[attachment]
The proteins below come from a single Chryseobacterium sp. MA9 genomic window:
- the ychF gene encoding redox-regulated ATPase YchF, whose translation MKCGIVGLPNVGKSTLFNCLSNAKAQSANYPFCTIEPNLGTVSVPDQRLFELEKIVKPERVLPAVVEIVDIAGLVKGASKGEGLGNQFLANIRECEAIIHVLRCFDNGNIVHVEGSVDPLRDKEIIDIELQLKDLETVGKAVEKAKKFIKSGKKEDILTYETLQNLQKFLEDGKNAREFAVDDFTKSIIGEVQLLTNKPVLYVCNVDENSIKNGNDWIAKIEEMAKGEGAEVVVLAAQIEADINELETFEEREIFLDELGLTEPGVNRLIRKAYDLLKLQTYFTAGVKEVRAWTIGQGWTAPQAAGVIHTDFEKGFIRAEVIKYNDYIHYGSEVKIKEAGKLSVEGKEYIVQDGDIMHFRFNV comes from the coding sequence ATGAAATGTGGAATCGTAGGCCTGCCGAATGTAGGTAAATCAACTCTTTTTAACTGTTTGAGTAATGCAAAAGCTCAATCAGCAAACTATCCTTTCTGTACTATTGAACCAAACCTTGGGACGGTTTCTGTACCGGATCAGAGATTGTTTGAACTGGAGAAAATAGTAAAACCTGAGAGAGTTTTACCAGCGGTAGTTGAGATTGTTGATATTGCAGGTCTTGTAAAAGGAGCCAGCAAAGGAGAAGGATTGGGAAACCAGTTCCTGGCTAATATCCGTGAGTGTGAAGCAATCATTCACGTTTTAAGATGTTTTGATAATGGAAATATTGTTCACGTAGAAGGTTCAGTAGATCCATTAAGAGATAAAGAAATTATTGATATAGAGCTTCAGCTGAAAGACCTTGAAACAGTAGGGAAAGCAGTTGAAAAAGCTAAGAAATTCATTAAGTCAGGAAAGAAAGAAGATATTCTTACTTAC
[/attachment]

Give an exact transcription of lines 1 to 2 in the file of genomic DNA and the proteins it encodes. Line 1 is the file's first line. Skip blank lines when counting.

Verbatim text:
The proteins below come from a single Chryseobacterium sp. MA9 genomic window:
- the ychF gene encoding redox-regulated ATPase YchF, whose translation MKCGIVGLPNVGKSTLFNCLSNAKAQSANYPFCTIEPNLGTVSVPDQRLFELEKIVKPERVLPAVVEIVDIAGLVKGASKGEGLGNQFLANIRECEAIIHVLRCFDNGNIVHVEGSVDPLRDKEIIDIELQLKDLETVGKAVEKAKKFIKSGKKEDILTYETLQNLQKFLEDGKNAREFAVDDFTKSIIGEVQLLTNKPVLYVCNVDENSIKNGNDWIAKIEEMAKGEGAEVVVLAAQIEADINELETFEEREIFLDELGLTEPGVNRLIRKAYDLLKLQTYFTAGVKEVRAWTIGQGWTAPQAAGVIHTDFEKGFIRAEVIKYNDYIHYGSEVKIKEAGKLSVEGKEYIVQDGDIMHFRFNV comes from the coding sequence ATGAAATGTGGAATCGTAGGCCTGCCGAATGTAGGTAAATCAACTCTTTTTAACTGTTTGAGTAATGCAAAAGCTCAATCAGCAAACTATCCTTTCTGTACTATTGAACCAAACCTTGGGACGGTTTCTGTACCGGATCAGAGATTGTTTGAACTGGAGAAAATAGTAAAACCTGAGAGAGTTTTACCAGCGGTAGTTGAGATTGTTGATATTGCAGGTCTTGTAAAAGGAGCCAGCAAAGGAGAAGGATTGGGAAACCAGTTCCTGGCTAATATCCGTGAGTGTGAAGCAATCATTCACGTTTTAAGATGTTTTGATAATGGAAATATTGTTCACGTAGAAGGTTCAGTAGATCCATTAAGAGATAAAGAAATTATTGATATAGAGCTTCAGCTGAAAGACCTTGAAACAGTAGGGAAAGCAGTTGAAAAAGCTAAGAAATTCATTAAGTCAGGAAAGAAAGAAGATATTCTTACTTAC